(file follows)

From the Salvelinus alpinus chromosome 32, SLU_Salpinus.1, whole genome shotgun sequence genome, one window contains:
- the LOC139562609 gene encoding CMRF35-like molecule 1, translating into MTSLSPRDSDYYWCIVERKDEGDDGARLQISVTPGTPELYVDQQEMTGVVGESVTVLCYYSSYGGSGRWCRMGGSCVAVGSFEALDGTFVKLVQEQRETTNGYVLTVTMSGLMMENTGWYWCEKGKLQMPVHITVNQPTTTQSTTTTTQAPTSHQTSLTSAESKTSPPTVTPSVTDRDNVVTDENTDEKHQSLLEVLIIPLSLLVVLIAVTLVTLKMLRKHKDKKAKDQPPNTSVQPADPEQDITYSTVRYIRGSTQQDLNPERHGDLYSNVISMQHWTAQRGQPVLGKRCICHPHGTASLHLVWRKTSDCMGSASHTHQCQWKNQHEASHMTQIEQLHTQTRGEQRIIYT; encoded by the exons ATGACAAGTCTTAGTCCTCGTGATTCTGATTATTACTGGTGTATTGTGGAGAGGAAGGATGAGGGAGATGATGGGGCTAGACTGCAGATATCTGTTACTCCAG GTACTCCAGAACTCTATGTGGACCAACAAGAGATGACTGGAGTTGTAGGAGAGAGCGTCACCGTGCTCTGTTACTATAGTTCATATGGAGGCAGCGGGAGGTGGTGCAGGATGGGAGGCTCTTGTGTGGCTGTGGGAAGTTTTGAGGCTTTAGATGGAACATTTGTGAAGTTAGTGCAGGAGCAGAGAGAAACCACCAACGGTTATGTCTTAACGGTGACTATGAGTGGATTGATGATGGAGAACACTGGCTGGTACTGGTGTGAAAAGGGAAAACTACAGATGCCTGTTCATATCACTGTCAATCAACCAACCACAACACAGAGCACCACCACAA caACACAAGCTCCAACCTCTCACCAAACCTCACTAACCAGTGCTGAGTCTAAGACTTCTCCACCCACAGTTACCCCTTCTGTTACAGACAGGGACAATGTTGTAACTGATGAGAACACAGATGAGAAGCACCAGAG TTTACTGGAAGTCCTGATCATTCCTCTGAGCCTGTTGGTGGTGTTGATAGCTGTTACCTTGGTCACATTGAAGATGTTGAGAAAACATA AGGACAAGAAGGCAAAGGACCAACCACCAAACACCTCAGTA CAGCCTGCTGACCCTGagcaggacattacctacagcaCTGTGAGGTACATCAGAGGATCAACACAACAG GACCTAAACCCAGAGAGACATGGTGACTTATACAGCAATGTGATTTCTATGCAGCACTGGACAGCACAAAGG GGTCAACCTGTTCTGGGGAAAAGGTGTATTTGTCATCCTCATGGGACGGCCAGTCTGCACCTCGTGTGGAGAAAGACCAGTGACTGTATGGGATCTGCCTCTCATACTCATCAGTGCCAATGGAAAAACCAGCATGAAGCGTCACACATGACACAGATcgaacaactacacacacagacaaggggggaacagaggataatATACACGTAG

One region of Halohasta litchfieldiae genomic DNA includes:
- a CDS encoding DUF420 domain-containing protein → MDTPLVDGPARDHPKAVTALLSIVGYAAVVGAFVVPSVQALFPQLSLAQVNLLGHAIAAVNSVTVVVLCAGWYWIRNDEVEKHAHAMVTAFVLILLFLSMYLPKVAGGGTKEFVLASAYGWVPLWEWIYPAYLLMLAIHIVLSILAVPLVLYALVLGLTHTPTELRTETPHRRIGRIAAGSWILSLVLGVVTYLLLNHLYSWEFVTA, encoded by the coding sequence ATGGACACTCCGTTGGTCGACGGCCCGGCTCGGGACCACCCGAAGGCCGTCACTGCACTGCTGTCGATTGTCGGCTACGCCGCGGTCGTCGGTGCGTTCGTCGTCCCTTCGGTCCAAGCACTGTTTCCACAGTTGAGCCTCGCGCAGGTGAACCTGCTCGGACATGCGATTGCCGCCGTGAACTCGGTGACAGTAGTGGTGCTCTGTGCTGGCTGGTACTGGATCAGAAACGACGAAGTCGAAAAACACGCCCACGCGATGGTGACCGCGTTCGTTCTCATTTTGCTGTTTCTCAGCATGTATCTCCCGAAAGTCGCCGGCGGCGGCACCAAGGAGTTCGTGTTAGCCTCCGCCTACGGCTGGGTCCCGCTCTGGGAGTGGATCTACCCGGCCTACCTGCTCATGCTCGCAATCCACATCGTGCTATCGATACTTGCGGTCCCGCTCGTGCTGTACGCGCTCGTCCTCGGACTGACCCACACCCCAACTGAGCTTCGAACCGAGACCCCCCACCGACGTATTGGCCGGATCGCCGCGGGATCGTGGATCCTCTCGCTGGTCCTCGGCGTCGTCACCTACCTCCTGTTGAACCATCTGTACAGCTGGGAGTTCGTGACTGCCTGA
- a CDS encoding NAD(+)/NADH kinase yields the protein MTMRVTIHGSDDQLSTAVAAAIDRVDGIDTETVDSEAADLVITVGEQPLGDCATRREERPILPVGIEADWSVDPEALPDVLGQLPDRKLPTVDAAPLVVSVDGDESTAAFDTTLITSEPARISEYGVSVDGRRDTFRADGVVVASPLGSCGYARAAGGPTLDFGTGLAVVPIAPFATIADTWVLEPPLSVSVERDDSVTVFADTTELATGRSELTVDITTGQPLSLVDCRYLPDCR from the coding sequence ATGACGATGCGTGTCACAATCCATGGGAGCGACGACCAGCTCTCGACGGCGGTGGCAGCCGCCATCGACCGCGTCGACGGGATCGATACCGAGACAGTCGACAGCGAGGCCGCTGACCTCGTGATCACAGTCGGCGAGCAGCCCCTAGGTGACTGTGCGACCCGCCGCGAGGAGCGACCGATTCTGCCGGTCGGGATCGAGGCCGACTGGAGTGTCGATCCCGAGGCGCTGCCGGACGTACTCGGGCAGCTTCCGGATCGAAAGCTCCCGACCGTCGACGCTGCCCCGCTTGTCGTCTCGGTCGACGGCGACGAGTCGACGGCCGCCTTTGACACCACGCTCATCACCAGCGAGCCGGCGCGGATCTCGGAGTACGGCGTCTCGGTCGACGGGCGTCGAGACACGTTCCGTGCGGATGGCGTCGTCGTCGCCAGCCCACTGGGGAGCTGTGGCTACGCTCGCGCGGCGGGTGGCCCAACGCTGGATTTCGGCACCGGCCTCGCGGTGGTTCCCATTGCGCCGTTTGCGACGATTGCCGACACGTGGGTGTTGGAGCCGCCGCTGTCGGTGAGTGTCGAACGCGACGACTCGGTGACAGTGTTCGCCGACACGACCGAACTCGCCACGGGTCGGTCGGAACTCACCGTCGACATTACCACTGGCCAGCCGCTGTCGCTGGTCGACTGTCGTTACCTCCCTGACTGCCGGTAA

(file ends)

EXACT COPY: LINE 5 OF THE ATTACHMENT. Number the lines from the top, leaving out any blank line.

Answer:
- a CDS encoding NAD(+)/NADH kinase yields the protein MTMRVTIHGSDDQLSTAVAAAIDRVDGIDTETVDSEAADLVITVGEQPLGDCATRREERPILPVGIEADWSVDPEALPDVLGQLPDRKLPTVDAAPLVVSVDGDESTAAFDTTLITSEPARISEYGVSVDGRRDTFRADGVVVASPLGSCGYARAAGGPTLDFGTGLAVVPIAPFATIADTWVLEPPLSVSVERDDSVTVFADTTELATGRSELTVDITTGQPLSLVDCRYLPDCR from the coding sequence ATGACGATGCGTGTCACAATCCATGGGAGCGACGACCAGCTCTCGACGGCGGTGGCAGCCGCCATCGACCGCGTCGACGGGATCGATACCGAGACAGTCGACAGCGAGGCCGCTGACCTCGTGATCACAGTCGGCGAGCAGCCCCTAGGTGACTGTGCGACCCGCCGCGAGGAGCGACCGATTCTGCCGGTCGGGATCGAGGCCGACTGGAGTGTCGATCCCGAGGCGCTGCCGGACGTACTCGGGCAGCTTCCGGATCGAAAGCTCCCGACCGTCGACGCTGCCCCGCTTGTCGTCTCGGTCGACGGCGACGAGTCGACGGCCGCCTTTGACACCACGCTCATCACCAGCGAGCCGGCGCGGATCTCGGAGTACGGCGTCTCGGTCGACGGGCGTCGAGACACGTTCCGTGCGGATGGCGTCGTCGTCGCCAGCCCACTGGGGAGCTGTGGCTACGCTCGCGCGGCGGGTGGCCCAACGCTGGATTTCGGCACCGGCCTCGCGGTGGTTCCCATTGCGCCGTTTGCGACGATTGCCGACACGTGGGTGTTGGAGCCGCCGCTGTCGGTGAGTGTCGAACGCGACGACTCGGTGACAGTGTTCGCCGACACGACCGAACTCGCCACGGGTCGGTCGGAACTCACCGTCGACATTACCACTGGCCAGCCGCTGTCGCTGGTCGACTGTCGTTACCTCCCTGACTGCCGGTAA